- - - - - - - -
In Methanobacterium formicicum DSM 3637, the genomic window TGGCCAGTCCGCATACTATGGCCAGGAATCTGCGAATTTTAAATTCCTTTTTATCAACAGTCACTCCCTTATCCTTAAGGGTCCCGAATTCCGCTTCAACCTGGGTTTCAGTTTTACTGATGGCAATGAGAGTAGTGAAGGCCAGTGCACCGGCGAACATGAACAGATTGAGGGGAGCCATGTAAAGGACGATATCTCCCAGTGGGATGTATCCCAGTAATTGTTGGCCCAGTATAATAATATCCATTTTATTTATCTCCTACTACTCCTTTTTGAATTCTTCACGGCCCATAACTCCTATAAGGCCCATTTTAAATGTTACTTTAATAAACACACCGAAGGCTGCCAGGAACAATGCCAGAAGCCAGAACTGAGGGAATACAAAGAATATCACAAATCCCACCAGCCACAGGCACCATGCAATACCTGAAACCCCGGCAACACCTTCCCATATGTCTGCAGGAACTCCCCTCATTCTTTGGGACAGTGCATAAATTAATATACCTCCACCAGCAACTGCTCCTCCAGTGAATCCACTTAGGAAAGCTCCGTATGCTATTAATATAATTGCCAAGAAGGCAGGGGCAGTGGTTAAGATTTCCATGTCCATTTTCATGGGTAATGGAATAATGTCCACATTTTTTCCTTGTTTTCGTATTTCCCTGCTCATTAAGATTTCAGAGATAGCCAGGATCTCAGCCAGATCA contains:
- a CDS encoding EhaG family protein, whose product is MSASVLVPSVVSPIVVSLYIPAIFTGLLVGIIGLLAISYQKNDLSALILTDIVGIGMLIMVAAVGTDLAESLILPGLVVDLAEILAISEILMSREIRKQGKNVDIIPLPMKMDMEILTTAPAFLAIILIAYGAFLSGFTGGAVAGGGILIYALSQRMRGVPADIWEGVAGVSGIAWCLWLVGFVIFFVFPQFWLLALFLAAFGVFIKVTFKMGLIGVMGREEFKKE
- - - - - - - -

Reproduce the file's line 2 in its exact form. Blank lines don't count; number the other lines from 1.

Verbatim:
- a CDS encoding EhaG family protein, whose product is MSASVLVPSVVSPIVVSLYIPAIFTGLLVGIIGLLAISYQKNDLSALILTDIVGIGMLIMVAAVGTDLAESLILPGLVVDLAEILAISEILMSREIRKQGKNVDIIPLPMKMDMEILTTAPAFLAIILIAYGAFLSGFTGGAVAGGGILIYALSQRMRGVPADIWEGVAGVSGIAWCLWLVGFVIFFVFPQFWLLALFLAAFGVFIKVTFKMGLIGVMGREEFKKE